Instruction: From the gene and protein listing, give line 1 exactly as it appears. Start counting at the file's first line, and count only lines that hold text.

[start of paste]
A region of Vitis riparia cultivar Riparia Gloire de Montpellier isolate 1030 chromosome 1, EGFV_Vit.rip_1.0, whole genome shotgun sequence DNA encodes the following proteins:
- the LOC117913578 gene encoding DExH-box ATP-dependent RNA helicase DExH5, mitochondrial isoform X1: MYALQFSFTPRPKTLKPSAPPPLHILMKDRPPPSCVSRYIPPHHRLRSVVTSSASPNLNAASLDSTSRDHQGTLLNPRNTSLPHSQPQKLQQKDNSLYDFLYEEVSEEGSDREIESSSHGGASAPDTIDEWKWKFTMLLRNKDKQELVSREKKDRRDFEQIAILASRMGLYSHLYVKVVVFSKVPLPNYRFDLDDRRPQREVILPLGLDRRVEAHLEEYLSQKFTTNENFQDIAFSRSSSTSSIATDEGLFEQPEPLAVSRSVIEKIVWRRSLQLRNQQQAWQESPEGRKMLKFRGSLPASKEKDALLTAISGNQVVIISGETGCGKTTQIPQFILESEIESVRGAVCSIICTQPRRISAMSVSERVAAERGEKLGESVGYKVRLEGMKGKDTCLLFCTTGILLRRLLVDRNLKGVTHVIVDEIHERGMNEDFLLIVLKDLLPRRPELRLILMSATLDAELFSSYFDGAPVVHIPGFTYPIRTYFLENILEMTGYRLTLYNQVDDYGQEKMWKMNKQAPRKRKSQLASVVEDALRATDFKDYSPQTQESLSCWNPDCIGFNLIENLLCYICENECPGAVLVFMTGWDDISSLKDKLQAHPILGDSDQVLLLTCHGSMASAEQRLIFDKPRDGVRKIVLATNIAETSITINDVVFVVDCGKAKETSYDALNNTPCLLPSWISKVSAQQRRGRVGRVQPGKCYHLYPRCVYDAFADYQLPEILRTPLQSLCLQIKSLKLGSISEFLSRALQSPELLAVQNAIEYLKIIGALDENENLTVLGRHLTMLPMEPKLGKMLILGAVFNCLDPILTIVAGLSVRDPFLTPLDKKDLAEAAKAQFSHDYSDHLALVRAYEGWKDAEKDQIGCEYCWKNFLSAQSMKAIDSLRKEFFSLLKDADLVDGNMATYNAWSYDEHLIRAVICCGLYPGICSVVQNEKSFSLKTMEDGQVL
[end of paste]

A region of Vitis riparia cultivar Riparia Gloire de Montpellier isolate 1030 chromosome 1, EGFV_Vit.rip_1.0, whole genome shotgun sequence DNA encodes the following proteins: